The Wellington region is facing a bill of up to $13.2 billion over the next 30 years to fix its water infrastructure, new figures reveal.
The Department of Internal Affairs (DIA) has already proactively released expert evidence behind the Government’s three waters reform proposal showing up to $185 billion is needed for pipes across the country.
Now DIA has also published the individual models for every council in New Zealand.
Water is currently managed by 67 territorial authorities, Watercare, and Wellington Water.
Wellington Water manages water assets for the Hutt, Porirua, Upper Hutt and Wellington City councils, South Wairarapa District Council and Greater Wellington Regional Council.
Modelling by the Water Industry Commission for Scotland (WICS) shows these councils could collectively need to spend up to $13.2 billion over the next 30 years to get their water infrastructure up to scratch.
Wellington City, which has recently experienced high-profile failures across its network is facing the biggest cost, being $6.3 billion.
Lower Hutt is the next most expensive, with an estimated cost of up to $3 billion.
Wellington Water Committee chairman Campbell Barry said the new figures were in line with early indication work on needed investment, which the company has undertaken over the past 18 months.
Barry warned the numbers could balloon even further as issues continue to be identified during more extensive assessments of water networks.
“Costs very rarely come down when it comes to infrastructure.”
The Government is proposing to move the ownership and management of water infrastructure from local councils and into the hands of four water services agencies, split regionally.
One would cover Northland and Auckland, the second includes the centre of the North Island and Bay of Plenty, and the third encompasses the east coast down to Wellington as well as the top of the South Island.
The final entity covers the rest of the South Island.
When Local Government Minister Nanaia Mahuta announced the proposal she said the current system was not fit for purpose and the case for change was compelling.
“Underinvestment, including deferred maintenance and renewals expenditure, has left a legacy of impending costs and poor services for future generations.”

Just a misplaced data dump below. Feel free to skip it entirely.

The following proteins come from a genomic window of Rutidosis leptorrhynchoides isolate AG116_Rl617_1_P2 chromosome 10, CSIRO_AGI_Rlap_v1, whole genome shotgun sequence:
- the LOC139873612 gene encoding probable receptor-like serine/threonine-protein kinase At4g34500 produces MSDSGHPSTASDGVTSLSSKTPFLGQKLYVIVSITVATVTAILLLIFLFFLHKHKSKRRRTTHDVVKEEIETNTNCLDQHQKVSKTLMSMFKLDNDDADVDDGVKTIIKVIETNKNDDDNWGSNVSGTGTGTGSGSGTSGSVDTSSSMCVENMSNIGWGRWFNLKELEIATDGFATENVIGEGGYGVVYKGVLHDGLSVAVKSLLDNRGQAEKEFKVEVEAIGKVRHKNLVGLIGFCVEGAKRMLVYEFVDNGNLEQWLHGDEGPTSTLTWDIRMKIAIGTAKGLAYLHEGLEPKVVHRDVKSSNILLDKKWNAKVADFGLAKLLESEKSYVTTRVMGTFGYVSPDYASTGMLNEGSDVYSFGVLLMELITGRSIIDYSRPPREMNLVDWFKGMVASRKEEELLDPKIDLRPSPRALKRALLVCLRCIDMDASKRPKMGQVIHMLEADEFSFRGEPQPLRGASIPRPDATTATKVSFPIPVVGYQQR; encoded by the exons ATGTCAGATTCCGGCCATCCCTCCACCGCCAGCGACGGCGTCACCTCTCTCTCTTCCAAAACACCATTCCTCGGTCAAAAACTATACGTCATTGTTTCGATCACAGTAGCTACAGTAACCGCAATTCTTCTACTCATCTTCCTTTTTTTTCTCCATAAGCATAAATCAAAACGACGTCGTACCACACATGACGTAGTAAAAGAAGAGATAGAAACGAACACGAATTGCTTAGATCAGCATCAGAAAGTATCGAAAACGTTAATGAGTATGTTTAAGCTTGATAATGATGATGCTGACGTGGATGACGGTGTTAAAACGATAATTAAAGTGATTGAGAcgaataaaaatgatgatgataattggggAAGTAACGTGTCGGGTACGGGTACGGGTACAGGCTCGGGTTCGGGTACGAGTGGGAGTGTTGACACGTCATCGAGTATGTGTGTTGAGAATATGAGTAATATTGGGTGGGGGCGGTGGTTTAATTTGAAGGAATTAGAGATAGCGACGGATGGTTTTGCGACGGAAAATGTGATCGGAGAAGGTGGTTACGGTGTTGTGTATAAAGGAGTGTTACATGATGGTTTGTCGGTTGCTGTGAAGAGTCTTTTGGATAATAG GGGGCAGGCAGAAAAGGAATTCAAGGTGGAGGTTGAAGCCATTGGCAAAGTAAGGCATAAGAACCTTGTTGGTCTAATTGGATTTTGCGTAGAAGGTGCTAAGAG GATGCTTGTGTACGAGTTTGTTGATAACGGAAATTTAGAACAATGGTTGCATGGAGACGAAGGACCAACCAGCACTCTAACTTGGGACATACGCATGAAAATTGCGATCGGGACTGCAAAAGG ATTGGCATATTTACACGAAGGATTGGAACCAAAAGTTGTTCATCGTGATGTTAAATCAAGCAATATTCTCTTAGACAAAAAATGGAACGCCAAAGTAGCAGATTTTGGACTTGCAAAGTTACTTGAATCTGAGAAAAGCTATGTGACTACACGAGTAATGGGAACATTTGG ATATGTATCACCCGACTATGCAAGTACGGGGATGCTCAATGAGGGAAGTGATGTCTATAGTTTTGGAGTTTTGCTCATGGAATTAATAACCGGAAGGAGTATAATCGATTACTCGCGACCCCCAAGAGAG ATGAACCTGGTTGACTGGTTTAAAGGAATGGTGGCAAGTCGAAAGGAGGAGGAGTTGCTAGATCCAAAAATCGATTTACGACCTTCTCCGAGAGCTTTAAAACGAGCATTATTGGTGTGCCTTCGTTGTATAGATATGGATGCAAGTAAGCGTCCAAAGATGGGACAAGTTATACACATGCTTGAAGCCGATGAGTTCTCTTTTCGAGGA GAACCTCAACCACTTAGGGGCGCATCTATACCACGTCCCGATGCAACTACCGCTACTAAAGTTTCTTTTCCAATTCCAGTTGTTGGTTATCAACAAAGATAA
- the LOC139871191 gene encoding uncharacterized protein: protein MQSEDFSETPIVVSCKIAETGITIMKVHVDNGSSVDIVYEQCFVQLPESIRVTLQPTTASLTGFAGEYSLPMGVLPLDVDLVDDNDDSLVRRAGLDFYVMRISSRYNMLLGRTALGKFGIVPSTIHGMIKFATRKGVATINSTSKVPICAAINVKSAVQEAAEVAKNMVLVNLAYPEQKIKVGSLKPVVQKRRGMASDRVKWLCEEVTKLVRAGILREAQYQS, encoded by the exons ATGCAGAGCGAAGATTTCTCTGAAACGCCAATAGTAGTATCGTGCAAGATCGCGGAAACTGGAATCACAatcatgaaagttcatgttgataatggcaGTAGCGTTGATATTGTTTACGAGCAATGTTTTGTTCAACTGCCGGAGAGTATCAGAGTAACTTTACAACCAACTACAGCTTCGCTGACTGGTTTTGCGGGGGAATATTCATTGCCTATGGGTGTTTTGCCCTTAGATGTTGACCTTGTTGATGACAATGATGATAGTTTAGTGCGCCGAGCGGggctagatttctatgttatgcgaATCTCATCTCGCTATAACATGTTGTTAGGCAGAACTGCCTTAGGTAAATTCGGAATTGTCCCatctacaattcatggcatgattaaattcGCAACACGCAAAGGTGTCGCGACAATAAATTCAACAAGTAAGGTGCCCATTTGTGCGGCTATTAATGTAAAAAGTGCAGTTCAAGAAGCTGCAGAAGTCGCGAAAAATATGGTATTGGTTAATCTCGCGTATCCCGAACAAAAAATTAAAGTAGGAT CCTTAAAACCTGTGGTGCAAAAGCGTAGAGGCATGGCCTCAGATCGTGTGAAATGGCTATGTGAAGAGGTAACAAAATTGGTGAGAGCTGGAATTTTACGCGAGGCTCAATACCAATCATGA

The lowest amount of potential investment among the Wellington Water shareholder councils is $732 million for South Wairarapa, which is a rural area.
But modelling estimates the average household cost per year within this council boundary could be as much as $8690 by 2051 without reform, compared to $1260 with reform.
“Rural and provincial areas simply don’t have the population base to be able to renew their network without having a significant burden on their ratepayers”, Barry said.
“While costs in urban areas are significant, we have more of a population base to spread the cost.”
Barry said rural and provincial councils were the biggest benefactors of the Government’s proposed water reforms, looking at the situation purely through a financial lens.
The Wellington Water Committee is yet to take a collective position on the reforms, although there is general agreement the committee needs to have a seat at the table to influence decision making.
But in his capacity as Mayor of Lower Hutt, Barry said he thought the Government was on the right track.
“When I look at the numbers and the projections which have been put in front of us and the scale of the challenges we face as a city, it is absolutely crystal clear that the status quo is not an option.”
Barry said his priorities included local accountability, local responsiveness, and ensuring investment by the proposed entities aligned with council district plans and regional growth frameworks.
Estimated investment costs over the next 30 years
• Wellington City $6.3 billion
• Lower Hutt $3 billion
• Upper Hutt $1.2 billion
• Porirua $1.9 billion
South Wairarapa $732 million
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